We believe that any form of sexual immorality (including adultery, fornication, homosexual behavior, bisexual conduct, bestiality, incest and use of pornography) is sinful and offensive to God (Matt 15:18-20; I Cor 6:9-10).


We believe that God offers redemption and restoration to all who confess and forsake their sin, seeking His mercy and forgiveness through Jesus Christ (Acts 3:19-21; Rom 10:9-10; 1Cor 6:9-11). We believe that every person must be afforded compassion, love, kindness, respect and dignity (Mark 12:28-31; Luke 6:31). Hateful and harassing behavior or attitudes directed towards any individual are to be repudiated and are not in accord with Scripture nor the doctrines of East Bay Calvary Church.



The Church is an elect company of believers, baptized by the Holy Spirit into one body (1 Cor. 12:13). It is known as the body of Christ, and is to witness concerning its Head, Jesus Christ (Eph. 4:15).



We believe that the Holy Spirit bestows spiritual gifts on all believers for Christian service and for the edification of the Church. These spiritual gifts are to be exercised according to biblical guidelines (Rom. 12:3-8; 1 Cor. 12:4-11; 1 Pet. 4:10-11).


We believe that the church age was initiated through the ministry of the apostles and prophets, and was accompanied by apostolic sign-gifts (healing, speaking in tongues, interpretation of tongues, prophesying, words of knowledge, and miracles) to confirm their message. These sign-gifts ceased as the New Testament Scriptures were completed and their authority became established. We do not practice, teach, encourage, or endorse sign-gifts for this present age (1 Cor. 12:28-31; 13:8-10; 14:1-28; 2 Cor. 12:12; Eph. 2:19- 22; Heb.2:3-4).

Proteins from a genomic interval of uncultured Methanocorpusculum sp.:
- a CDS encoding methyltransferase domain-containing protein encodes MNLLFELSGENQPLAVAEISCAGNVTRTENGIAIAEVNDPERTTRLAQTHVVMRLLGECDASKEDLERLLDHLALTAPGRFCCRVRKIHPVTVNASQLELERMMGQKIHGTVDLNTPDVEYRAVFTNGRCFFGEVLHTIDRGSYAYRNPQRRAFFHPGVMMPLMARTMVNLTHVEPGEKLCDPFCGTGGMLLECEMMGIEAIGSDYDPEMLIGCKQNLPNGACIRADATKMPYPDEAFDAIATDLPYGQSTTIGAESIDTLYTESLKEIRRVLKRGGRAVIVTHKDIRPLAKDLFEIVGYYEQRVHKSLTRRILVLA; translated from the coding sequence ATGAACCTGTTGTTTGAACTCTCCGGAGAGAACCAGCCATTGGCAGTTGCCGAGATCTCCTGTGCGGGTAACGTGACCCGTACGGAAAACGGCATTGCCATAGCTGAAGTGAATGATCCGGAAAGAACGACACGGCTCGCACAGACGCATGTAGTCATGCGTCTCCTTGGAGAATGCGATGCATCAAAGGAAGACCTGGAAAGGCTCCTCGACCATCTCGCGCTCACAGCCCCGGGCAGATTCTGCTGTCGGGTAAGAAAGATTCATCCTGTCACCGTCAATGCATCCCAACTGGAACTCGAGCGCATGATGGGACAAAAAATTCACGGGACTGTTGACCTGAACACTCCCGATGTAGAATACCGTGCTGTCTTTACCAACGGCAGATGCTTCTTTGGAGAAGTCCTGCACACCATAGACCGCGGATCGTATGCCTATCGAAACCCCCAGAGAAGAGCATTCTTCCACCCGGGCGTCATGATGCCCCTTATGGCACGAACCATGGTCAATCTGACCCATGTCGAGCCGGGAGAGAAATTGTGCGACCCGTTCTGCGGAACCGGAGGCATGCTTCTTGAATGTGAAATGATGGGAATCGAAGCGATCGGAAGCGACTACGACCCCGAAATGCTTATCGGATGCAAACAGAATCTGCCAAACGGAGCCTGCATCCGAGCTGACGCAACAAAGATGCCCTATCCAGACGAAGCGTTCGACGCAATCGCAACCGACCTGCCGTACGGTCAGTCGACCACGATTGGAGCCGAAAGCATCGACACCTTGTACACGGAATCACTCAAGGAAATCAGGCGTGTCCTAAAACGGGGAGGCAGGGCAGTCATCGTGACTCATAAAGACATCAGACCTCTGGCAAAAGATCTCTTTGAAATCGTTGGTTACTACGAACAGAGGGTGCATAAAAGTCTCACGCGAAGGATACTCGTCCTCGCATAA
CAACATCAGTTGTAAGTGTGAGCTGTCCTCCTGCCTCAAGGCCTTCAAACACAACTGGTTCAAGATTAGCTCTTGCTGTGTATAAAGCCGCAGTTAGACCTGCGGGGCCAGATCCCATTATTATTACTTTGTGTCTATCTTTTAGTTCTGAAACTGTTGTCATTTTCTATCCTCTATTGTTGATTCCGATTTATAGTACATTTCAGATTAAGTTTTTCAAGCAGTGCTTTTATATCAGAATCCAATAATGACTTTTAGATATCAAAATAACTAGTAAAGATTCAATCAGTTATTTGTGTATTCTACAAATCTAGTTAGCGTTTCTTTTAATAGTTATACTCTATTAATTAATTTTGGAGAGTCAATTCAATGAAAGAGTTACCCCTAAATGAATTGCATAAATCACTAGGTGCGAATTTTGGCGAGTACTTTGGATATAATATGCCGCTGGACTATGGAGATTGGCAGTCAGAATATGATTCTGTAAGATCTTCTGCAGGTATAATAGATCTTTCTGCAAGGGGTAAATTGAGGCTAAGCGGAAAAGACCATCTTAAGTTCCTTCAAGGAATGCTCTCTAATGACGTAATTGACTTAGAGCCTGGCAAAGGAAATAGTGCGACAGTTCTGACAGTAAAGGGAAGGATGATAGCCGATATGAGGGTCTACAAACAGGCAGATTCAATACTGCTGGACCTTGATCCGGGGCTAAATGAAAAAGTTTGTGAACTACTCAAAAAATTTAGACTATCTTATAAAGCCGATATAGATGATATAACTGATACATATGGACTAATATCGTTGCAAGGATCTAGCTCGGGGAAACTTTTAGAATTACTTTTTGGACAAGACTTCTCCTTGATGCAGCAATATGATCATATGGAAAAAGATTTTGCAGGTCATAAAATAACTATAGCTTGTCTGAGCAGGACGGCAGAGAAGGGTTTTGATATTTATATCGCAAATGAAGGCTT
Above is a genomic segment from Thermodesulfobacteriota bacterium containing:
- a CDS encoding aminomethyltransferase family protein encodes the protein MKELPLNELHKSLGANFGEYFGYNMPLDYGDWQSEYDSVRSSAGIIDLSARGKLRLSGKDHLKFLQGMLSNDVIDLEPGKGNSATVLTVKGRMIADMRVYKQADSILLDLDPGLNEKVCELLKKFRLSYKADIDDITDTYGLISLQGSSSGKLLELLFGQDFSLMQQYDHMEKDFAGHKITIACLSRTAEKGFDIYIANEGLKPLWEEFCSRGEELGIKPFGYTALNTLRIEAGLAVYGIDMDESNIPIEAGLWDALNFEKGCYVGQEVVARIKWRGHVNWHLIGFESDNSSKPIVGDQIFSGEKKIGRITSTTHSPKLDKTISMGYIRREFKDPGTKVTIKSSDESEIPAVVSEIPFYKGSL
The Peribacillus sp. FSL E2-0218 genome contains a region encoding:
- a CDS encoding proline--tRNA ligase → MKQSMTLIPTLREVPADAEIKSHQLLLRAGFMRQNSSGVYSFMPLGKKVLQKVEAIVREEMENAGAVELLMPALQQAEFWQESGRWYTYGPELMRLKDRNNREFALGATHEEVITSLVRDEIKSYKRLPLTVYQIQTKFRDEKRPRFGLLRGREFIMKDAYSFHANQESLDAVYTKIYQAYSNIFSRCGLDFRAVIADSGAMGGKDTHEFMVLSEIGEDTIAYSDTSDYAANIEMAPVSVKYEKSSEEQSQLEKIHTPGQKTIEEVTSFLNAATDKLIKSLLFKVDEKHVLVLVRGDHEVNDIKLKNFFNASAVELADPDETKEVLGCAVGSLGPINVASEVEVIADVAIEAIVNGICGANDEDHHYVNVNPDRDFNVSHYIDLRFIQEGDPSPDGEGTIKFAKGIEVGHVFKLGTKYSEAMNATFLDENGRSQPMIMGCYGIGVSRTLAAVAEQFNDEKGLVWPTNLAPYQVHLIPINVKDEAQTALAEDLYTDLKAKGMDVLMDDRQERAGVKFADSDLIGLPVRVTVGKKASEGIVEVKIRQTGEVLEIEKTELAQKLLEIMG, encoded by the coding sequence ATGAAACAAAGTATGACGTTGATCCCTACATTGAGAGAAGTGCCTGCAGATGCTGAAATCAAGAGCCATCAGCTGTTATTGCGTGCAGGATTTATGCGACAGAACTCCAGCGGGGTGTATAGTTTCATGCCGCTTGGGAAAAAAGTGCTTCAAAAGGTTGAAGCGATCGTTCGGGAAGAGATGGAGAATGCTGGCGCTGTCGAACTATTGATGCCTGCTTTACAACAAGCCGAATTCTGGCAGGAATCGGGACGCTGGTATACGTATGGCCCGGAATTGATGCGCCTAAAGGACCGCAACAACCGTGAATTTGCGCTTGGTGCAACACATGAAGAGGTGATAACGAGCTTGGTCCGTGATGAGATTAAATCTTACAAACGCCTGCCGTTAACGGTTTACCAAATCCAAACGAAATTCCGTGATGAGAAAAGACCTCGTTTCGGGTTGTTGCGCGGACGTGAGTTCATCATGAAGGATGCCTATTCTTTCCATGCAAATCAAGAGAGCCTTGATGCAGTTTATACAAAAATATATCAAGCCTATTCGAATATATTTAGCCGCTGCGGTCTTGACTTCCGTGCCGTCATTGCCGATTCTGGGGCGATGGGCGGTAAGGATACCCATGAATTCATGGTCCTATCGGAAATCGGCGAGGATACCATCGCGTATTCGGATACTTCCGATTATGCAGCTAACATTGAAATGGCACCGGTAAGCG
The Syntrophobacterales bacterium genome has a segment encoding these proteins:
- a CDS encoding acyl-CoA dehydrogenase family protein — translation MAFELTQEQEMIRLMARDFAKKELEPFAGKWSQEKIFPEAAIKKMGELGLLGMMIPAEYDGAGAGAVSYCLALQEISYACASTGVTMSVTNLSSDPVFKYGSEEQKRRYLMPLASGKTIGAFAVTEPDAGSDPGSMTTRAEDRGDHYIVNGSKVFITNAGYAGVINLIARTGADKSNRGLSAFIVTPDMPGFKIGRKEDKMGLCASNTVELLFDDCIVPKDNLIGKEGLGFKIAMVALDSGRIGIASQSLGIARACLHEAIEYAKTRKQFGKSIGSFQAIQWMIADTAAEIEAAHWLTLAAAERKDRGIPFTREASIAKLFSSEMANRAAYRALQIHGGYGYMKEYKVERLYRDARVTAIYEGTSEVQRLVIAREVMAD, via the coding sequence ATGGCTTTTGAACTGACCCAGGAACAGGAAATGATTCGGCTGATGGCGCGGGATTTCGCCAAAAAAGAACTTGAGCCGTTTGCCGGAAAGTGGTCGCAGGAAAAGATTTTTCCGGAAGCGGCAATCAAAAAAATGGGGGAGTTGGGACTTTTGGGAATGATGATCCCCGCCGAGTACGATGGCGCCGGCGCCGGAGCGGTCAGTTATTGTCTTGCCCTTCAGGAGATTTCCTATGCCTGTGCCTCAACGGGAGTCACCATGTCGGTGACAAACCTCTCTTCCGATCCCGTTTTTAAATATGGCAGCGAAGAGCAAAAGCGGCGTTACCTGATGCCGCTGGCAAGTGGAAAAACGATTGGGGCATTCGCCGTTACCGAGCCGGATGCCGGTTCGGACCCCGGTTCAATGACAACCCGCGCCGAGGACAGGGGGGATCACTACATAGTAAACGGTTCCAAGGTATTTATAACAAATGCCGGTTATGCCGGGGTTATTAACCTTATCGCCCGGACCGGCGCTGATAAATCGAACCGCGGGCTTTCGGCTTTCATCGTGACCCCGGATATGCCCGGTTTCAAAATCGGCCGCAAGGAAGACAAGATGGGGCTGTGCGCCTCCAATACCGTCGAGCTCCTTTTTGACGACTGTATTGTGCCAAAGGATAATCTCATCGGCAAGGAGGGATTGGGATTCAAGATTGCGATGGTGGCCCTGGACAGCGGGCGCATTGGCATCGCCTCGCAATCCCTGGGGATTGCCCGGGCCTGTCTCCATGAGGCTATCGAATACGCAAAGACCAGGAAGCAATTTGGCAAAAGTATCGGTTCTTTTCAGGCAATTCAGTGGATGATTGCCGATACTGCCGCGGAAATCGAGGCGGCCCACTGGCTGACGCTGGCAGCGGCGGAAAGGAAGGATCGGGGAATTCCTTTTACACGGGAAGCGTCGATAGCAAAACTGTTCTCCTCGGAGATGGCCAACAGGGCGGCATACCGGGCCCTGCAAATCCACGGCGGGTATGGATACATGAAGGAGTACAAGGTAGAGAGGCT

We believe that God does hear and answer the prayer of faith in accord with His own will for the sick and afflicted (Jn. 15:7; 1 Jn. 5:14-15).


The Second Advent of Christ will be in two phases:

Phase One: Christ will descend from heaven in the air, at which time the dead in Christ will be raised, the bodies of the living saints will be changed, and together shall be caught up to be with Christ (1 Thess. 4:13-18; 1 Cor. 15:51-54). This catching up of the saints is known as the Rapture, and is an imminent, personal, premillenial, dateless, signless event; the blessed hope for which the Christian is looking (Titus 2:11-14; 1 Thess. 1:10).